Sad and happy.

Some regret, some relief.

Looking back but also looking forward.

Goodbye and hello: it's both.

It's both.

It's both.

Wistful at times, but now and always: how I love to watch you grow.

11 months old!

Nearly one.




What to focus on

My sister is a professional photographer in Ontario, Canada and while she grew her business largely on wedding shoots, lately she has been doing a lot more lifestyle photography, especially working to grow her portfolio with newborn shoots. I've been watching her instagram feed and getting inspired. I started to think about taking pictures of my boys the way she does with her clients: pictures that are beautifully styled, clean, soft, precious.

So I pulled out my camera one day when the sun was mostly out (a rare thing here in Michigan in February!) and the lighting was nice in our home. Initially looking through my lens the scene did not look great. It looked cluttered. Mostly because the room was cluttered. Coincidentally I was in the same room where my sister, a year before, had taken some of my maternity pictures. I started thinking about what she did to make my pictures look so nice. Where did she stand? How did she hold the angle? How did she style the scene?

Then I remembered helping her push all the crap in the room to one side so it would be out of the picture. I got up and moved a few things, moved the babies closer to the nice window light, and tried a few different angles.

I was delighted by the images on my viewfinder now!

I carried on like that over the next few hours, choosing my favorite parts of the day, pushing all the crap in each scene aside and capturing a lovely photo, a beautiful memory.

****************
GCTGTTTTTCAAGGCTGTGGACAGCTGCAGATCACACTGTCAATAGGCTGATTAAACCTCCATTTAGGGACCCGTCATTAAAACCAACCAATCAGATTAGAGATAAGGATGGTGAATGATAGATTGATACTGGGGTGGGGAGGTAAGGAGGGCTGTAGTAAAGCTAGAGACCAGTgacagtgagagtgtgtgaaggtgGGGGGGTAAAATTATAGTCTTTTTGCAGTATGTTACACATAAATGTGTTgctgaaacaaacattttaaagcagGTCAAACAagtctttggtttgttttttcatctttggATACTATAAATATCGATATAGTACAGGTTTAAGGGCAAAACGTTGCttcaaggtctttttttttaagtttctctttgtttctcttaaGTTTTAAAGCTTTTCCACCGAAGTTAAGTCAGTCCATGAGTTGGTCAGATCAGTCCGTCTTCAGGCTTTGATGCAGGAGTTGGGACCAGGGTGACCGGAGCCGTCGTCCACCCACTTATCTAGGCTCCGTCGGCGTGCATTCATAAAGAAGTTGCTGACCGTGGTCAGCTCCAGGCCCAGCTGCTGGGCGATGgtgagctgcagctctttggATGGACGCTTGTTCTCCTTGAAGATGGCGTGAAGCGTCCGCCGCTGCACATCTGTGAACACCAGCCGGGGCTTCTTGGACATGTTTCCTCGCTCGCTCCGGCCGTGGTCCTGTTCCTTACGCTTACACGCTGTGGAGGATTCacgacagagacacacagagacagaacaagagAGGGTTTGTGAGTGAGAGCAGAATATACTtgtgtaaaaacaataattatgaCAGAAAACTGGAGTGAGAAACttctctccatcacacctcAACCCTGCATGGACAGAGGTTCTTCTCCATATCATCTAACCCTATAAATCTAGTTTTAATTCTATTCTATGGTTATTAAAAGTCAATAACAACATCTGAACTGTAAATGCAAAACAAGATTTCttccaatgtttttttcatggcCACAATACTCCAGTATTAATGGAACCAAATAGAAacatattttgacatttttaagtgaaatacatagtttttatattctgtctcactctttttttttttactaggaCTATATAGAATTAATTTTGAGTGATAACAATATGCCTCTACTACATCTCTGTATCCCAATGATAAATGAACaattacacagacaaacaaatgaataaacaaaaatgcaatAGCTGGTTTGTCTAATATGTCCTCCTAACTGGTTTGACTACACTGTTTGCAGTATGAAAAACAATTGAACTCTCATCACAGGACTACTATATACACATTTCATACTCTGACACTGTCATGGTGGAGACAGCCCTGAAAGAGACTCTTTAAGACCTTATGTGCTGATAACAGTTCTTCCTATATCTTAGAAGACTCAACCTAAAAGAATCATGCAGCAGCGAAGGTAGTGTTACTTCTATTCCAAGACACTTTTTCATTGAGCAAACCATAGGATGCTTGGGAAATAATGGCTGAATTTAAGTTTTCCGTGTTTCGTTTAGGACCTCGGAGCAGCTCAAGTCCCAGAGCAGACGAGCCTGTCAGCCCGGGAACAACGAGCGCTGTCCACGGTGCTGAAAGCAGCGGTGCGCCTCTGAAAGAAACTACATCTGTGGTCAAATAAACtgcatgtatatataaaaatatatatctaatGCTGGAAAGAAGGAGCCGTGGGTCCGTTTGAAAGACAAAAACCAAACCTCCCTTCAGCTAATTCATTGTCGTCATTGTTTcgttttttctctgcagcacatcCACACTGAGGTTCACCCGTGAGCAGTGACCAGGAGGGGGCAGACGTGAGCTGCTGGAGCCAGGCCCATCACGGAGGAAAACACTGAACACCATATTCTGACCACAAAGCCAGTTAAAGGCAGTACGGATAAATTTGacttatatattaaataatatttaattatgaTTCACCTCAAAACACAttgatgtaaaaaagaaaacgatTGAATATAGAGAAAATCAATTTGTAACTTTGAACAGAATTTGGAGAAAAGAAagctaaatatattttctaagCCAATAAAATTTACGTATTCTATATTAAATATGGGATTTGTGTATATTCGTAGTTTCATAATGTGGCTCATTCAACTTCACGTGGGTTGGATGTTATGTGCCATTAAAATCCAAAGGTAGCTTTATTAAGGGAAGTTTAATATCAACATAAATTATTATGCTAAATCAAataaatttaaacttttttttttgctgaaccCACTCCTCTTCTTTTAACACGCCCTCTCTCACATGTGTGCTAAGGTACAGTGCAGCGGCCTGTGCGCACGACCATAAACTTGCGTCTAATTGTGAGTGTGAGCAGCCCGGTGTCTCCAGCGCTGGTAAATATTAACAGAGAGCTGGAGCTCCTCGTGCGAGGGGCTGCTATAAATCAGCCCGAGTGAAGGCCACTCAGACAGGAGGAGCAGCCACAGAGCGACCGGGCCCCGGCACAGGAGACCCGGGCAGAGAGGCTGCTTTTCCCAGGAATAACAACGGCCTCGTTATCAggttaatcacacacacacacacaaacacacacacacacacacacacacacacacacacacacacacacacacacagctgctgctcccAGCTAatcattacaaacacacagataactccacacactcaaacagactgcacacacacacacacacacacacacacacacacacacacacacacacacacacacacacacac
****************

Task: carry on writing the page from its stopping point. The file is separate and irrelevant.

I know some people think that it's "fake" when we style pictures like this, without all the normal household crap- broken toys, three rolls of duct tape, a dead plant, the mountainous laundry pile waiting to be folded, the spray bottle of windex and crumpled up paper towel beside it- is hidden from the shot. (These are all real things I moved out of the way when I was taking these pictures.)

But I actually think these "cleaned up" photos are truer to life in that they are more like our real memories.

Even now when I think back to my earliest days of parenting after bringing our son Arie home from Russia, I remember watching him crawl under our table to pet our cat, the way his eye lashes stuck together in the bath, the long sluuuuurping noise he made when he ate his soup. My memories are focused on the important parts. I guarantee when he was under the table, there were piles of something or another on top. When he was in the bath I had one clean pair of pajamas in hand and four others crumpled up in our yet-to-be-emptied suitcase somewhere else in the house. As he slurped his soup I'm sure we had a pile of dishes in the sink, spills on the counter, and burned on spills on our stove.
I know the ratio of twins to Arie photos here is lacking.
Arie is 1) at school all day and
2) so OVER Mom taking his picture all the time. ;-) 

I'm making an educated guess at those background details because only four years later I don't remember any of them.

It's kind of freeing to think about life this way. There's a metaphor in there somewhere: there will always be crap. Don't be afraid to push it out of the way to make a memory. The crap is not what matters in the frame. Its the people.

Those precious, darling people.

Focus on them.